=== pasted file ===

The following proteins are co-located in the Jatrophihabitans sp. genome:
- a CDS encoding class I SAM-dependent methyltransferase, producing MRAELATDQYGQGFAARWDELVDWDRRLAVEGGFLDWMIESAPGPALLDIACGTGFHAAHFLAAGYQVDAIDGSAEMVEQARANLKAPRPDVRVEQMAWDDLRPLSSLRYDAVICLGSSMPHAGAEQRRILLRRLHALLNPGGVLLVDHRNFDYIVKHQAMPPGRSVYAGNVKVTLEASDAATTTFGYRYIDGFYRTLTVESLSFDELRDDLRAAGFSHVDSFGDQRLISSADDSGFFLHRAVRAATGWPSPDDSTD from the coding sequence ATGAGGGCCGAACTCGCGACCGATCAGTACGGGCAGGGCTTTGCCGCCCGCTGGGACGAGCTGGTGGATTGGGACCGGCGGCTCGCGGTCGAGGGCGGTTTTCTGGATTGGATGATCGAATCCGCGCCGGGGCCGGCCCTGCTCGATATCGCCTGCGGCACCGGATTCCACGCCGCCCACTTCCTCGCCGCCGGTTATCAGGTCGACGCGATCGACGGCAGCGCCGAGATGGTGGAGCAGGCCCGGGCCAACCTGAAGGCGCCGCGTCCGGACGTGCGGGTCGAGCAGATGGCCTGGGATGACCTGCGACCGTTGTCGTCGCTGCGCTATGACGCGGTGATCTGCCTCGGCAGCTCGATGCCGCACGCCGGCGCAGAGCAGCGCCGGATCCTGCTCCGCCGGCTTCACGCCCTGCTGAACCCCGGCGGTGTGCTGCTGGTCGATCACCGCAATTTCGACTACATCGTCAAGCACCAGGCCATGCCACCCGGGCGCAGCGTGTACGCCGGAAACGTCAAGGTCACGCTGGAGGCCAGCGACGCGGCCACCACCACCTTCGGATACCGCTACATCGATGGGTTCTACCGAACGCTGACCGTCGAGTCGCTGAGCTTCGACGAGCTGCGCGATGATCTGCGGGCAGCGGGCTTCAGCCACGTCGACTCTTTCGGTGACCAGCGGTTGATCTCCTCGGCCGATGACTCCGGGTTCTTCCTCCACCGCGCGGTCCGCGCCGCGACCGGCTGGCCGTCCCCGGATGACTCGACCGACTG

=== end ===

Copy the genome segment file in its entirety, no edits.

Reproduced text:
The following proteins are co-located in the Jatrophihabitans sp. genome:
- a CDS encoding class I SAM-dependent methyltransferase, producing MRAELATDQYGQGFAARWDELVDWDRRLAVEGGFLDWMIESAPGPALLDIACGTGFHAAHFLAAGYQVDAIDGSAEMVEQARANLKAPRPDVRVEQMAWDDLRPLSSLRYDAVICLGSSMPHAGAEQRRILLRRLHALLNPGGVLLVDHRNFDYIVKHQAMPPGRSVYAGNVKVTLEASDAATTTFGYRYIDGFYRTLTVESLSFDELRDDLRAAGFSHVDSFGDQRLISSADDSGFFLHRAVRAATGWPSPDDSTD from the coding sequence ATGAGGGCCGAACTCGCGACCGATCAGTACGGGCAGGGCTTTGCCGCCCGCTGGGACGAGCTGGTGGATTGGGACCGGCGGCTCGCGGTCGAGGGCGGTTTTCTGGATTGGATGATCGAATCCGCGCCGGGGCCGGCCCTGCTCGATATCGCCTGCGGCACCGGATTCCACGCCGCCCACTTCCTCGCCGCCGGTTATCAGGTCGACGCGATCGACGGCAGCGCCGAGATGGTGGAGCAGGCCCGGGCCAACCTGAAGGCGCCGCGTCCGGACGTGCGGGTCGAGCAGATGGCCTGGGATGACCTGCGACCGTTGTCGTCGCTGCGCTATGACGCGGTGATCTGCCTCGGCAGCTCGATGCCGCACGCCGGCGCAGAGCAGCGCCGGATCCTGCTCCGCCGGCTTCACGCCCTGCTGAACCCCGGCGGTGTGCTGCTGGTCGATCACCGCAATTTCGACTACATCGTCAAGCACCAGGCCATGCCACCCGGGCGCAGCGTGTACGCCGGAAACGTCAAGGTCACGCTGGAGGCCAGCGACGCGGCCACCACCACCTTCGGATACCGCTACATCGATGGGTTCTACCGAACGCTGACCGTCGAGTCGCTGAGCTTCGACGAGCTGCGCGATGATCTGCGGGCAGCGGGCTTCAGCCACGTCGACTCTTTCGGTGACCAGCGGTTGATCTCCTCGGCCGATGACTCCGGGTTCTTCCTCCACCGCGCGGTCCGCGCCGCGACCGGCTGGCCGTCCCCGGATGACTCGACCGACTG